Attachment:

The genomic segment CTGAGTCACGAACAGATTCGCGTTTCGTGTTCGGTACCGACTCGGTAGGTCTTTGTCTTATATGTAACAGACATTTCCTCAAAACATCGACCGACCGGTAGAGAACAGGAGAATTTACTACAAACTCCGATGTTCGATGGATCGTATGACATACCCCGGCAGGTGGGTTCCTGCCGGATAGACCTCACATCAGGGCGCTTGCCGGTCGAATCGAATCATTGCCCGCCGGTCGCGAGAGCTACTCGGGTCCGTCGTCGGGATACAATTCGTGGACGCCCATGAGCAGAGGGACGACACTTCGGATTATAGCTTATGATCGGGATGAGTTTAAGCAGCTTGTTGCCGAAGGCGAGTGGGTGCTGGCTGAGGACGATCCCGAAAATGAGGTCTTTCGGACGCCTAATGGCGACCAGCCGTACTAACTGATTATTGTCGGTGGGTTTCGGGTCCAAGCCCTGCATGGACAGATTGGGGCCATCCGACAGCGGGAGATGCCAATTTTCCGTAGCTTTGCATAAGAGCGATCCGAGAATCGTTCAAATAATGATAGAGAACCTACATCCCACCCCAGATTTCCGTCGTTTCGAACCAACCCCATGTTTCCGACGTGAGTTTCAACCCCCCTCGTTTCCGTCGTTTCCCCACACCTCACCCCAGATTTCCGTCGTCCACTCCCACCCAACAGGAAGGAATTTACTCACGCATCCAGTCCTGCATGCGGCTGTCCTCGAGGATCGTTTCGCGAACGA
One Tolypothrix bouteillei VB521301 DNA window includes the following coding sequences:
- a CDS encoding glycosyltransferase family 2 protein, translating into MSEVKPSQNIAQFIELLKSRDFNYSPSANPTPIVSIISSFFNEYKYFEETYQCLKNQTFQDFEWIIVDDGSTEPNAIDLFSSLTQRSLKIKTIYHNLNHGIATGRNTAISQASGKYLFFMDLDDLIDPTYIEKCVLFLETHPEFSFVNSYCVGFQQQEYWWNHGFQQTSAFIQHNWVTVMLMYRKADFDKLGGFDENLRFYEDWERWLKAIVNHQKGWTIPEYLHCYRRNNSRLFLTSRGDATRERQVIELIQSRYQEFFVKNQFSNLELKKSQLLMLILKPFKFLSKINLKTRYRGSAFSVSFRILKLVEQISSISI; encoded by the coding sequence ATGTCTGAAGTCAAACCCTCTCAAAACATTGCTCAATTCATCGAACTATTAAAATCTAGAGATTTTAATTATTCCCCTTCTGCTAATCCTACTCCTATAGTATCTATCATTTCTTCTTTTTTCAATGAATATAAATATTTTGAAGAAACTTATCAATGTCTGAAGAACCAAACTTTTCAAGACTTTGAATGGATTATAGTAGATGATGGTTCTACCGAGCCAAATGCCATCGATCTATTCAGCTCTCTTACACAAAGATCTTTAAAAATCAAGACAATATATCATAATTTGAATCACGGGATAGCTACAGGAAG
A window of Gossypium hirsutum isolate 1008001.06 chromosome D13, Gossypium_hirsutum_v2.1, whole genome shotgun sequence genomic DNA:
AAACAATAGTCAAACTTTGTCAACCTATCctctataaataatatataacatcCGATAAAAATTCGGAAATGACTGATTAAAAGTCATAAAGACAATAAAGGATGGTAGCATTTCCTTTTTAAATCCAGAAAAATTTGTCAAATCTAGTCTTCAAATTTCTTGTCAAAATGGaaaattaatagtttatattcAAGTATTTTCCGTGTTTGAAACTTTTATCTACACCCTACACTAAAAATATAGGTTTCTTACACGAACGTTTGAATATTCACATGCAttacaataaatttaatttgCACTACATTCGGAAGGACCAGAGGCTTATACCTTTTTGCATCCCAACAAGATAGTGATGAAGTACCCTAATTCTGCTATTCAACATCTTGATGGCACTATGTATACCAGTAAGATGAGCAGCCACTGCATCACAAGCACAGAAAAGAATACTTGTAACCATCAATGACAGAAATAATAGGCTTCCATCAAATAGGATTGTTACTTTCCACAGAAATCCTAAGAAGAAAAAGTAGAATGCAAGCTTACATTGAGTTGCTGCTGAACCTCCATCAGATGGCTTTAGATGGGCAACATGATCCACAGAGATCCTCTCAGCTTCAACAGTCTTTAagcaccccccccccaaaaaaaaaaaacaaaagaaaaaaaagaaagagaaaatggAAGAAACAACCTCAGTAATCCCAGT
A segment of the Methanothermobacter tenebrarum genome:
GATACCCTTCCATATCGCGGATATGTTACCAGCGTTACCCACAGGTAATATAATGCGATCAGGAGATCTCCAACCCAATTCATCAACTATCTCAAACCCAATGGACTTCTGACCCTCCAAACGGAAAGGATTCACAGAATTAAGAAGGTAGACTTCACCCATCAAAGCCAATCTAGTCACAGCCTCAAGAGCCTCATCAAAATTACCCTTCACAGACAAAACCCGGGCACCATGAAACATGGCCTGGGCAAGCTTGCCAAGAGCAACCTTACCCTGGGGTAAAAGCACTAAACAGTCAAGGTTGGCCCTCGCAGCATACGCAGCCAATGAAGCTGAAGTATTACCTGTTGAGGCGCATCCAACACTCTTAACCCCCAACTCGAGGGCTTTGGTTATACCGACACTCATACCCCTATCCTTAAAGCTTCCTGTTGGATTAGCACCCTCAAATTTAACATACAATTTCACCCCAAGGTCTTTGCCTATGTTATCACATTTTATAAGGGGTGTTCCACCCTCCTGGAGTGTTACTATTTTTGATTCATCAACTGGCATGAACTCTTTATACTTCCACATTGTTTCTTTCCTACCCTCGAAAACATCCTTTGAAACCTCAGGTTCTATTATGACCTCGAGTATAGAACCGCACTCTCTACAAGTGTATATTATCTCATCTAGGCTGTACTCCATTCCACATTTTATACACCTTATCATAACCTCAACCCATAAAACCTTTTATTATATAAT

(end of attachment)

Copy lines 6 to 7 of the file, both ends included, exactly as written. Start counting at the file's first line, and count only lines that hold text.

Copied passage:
A segment of the Methanothermobacter tenebrarum genome:
GATACCCTTCCATATCGCGGATATGTTACCAGCGTTACCCACAGGTAATATAATGCGATCAGGAGATCTCCAACCCAATTCATCAACTATCTCAAACCCAATGGACTTCTGACCCTCCAAACGGAAAGGATTCACAGAATTAAGAAGGTAGACTTCACCCATCAAAGCCAATCTAGTCACAGCCTCAAGAGCCTCATCAAAATTACCCTTCACAGACAAAACCCGGGCACCATGAAACATGGCCTGGGCAAGCTTGCCAAGAGCAACCTTACCCTGGGGTAAAAGCACTAAACAGTCAAGGTTGGCCCTCGCAGCATACGCAGCCAATGAAGCTGAAGTATTACCTGTTGAGGCGCATCCAACACTCTTAACCCCCAACTCGAGGGCTTTGGTTATACCGACACTCATACCCCTATCCTTAAAGCTTCCTGTTGGATTAGCACCCTCAAATTTAACATACAATTTCACCCCAAGGTCTTTGCCTATGTTATCACATTTTATAAGGGGTGTTCCACCCTCCTGGAGTGTTACTATTTTTGATTCATCAACTGGCATGAACTCTTTATACTTCCACATTGTTTCTTTCCTACCCTCGAAAACATCCTTTGAAACCTCAGGTTCTATTATGACCTCGAGTATAGAACCGCACTCTCTACAAGTGTATATTATCTCATCTAGGCTGTACTCCATTCCACATTTTATACACCTTATCATAACCTCAACCCATAAAACCTTTTATTATATAAT